This Bible verse comes up a few times throughout the movie, but “11” is a reoccurring symbol: 11:11 on the clock, the paramedics truck is #11, the Michael Jackson t-shirt was prize #11, and the concept of duality.
There’s a lot, so I’ll be brief.
The number 11. Scissors have two, identical holes for your hands. The natural-born and their Tethered. The hall of mirrors. Adelaide’s head pressing against the table with her reflection in the shattering glass. Jason’s Tethered mirroring him and his actions (which is what the Tethered do, but it’s a lot more obvious with Jason, for whatever reason).
6. The Itsy Bitsy Spider.
When young Adelaide enters the mysterious hall of mirrors, she whistles the tune of “The Itsy Bitsy Spider” and her Tethered whistles the song, too, mirroring her.
Towards the beginning of the film, a spider crawls on the table and Adelaide stares at it in fear. Almost as if it triggers her and reminders of her what she did…
Later on, Red stares at Adelaide, with her head in her hands, touching her fingers against her cheeks with a similar movement to a spider and their legs.
It’s nothing too serious, but it’s still something that makes you think, “why?”
7. “Us” and the double meanings.
There’s a double meaning in the title.
Maybe it’s about the obvious: our doppelgängers.
Or maybe it’s about what’s happening in our country today. When asked who they were, Red replies, “Americans.”
Is this a representation of the genocide of Native Americans and white people taking over their land? Is this a metaphor for the America we are living in today? Hands Across America is a pretty prominent symbol throughout this film, too. Did Peele do this on purpose? Do we need to get out of the U.S.? Boy, do I want to.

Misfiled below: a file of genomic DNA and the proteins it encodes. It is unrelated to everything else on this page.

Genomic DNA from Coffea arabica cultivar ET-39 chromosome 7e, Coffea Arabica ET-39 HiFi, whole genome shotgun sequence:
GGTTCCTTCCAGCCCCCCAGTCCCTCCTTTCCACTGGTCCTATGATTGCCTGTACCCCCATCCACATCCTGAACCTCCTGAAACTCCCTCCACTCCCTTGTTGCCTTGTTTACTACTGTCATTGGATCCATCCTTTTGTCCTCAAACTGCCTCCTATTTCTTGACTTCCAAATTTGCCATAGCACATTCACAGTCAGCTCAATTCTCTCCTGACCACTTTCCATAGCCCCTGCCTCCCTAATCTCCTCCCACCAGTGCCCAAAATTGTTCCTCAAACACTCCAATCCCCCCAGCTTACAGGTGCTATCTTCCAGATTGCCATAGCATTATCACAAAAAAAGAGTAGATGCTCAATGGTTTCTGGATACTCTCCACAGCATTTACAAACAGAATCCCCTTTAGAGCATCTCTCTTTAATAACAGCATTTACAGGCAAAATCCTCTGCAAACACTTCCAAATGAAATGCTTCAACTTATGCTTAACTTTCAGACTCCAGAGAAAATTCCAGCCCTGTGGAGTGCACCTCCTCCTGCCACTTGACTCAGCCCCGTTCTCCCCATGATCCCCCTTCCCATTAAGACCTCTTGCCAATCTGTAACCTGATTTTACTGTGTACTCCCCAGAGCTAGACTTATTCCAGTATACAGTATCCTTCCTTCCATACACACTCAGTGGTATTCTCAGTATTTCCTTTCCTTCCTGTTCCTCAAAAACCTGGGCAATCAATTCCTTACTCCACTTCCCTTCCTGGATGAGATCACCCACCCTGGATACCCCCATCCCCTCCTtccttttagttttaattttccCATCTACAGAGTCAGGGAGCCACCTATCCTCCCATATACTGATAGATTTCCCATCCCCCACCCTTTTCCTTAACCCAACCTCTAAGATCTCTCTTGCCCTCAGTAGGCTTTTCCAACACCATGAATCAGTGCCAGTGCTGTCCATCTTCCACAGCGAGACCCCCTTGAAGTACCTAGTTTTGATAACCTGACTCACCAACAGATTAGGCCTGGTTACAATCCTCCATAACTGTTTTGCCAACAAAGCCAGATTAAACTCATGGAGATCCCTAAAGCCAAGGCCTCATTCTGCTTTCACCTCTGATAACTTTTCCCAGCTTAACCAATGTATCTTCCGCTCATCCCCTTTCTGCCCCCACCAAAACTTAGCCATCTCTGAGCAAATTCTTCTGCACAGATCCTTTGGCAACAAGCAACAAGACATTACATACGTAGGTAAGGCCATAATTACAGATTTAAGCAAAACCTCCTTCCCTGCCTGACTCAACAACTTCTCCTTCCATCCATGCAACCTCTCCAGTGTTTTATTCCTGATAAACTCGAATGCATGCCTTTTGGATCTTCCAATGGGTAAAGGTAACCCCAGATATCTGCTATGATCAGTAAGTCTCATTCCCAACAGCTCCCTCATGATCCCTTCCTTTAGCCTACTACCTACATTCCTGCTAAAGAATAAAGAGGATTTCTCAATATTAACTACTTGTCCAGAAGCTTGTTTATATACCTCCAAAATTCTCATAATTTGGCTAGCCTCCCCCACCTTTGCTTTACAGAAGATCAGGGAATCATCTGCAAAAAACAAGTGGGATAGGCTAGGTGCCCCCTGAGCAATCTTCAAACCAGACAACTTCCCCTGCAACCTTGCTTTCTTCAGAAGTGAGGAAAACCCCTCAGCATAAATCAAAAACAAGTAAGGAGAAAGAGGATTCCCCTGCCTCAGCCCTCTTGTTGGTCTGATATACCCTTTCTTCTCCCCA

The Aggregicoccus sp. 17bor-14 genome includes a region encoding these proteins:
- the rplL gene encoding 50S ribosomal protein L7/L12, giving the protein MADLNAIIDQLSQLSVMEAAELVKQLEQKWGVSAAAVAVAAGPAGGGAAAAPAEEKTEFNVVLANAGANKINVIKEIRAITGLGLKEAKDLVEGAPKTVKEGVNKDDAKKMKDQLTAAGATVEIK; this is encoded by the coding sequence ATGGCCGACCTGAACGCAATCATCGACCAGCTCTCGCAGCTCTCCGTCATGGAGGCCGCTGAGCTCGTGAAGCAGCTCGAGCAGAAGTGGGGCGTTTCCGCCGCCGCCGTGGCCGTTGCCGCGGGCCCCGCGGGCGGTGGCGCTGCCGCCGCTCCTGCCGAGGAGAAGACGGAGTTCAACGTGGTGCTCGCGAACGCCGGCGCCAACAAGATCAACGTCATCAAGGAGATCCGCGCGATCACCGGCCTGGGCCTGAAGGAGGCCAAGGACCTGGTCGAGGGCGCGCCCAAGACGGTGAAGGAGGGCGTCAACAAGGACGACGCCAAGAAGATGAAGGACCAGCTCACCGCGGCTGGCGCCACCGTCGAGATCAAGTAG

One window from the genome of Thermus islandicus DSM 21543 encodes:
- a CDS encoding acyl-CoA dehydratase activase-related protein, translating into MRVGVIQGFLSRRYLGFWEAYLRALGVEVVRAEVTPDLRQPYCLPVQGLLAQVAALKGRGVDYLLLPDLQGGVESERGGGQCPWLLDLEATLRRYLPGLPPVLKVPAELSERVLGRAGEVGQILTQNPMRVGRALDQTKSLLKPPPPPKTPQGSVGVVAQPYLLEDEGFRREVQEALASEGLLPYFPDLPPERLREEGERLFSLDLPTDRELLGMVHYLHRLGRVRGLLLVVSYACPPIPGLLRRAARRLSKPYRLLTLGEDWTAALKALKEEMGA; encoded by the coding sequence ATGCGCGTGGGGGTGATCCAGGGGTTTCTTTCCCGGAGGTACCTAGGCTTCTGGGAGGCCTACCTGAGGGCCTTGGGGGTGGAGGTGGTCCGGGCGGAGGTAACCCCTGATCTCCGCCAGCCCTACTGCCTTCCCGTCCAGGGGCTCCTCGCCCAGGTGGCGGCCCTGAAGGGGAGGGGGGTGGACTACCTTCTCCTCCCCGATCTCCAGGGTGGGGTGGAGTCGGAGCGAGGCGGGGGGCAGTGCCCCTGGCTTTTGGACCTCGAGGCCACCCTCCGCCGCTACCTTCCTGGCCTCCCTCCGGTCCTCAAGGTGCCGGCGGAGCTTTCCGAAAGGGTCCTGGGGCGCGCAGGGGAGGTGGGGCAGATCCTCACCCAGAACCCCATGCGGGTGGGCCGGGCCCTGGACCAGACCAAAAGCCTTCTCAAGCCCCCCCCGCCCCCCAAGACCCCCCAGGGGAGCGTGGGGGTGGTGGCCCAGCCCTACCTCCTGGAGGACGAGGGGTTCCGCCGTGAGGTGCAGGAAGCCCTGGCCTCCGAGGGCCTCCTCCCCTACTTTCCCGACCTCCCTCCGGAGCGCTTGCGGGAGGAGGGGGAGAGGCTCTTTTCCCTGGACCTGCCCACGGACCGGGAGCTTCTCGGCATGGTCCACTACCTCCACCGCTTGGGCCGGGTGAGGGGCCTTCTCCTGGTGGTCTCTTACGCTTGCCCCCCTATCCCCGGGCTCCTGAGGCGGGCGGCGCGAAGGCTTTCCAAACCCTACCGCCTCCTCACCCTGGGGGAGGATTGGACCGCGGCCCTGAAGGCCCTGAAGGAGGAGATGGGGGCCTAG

And boy, do I have some questions and theories.
Does anyone (in the film) realize that Adelaide is actually a Tethered?
I think Kitty’s doppelgänger realizes it in the bedroom, and that’s why she spares her life. I think Jason realizes it when he witnesses his “mom” stabbing one of the twins. He’s seeing a different side to her, or rather, just a completely different version of her.
Is Jason actually his Tethered at the end of the film?
Adelaide gives Jason a soft smile in the car, and this introduces the plot twist: Adelaide and her Tethered switched places years ago.
But what got me the most about that final scene was the way he looked at her and then slipped his mask over his face.
Did Jason also switch places with his Tethered? Or does he just know the truth about his mom? Do they both know that they are the Tethered and they’re keeping it a secret from the rest of their family?
Us used a lot of metaphors and threw in plenty of easter eggs and symbols and double meanings, but the one most of all was the obvious: we are our own worst enemies, with our insecurities, our fears, our jealousy, our rage. I mean, think about it. The worst of who we are or who we could become is hidden inside of us. Right?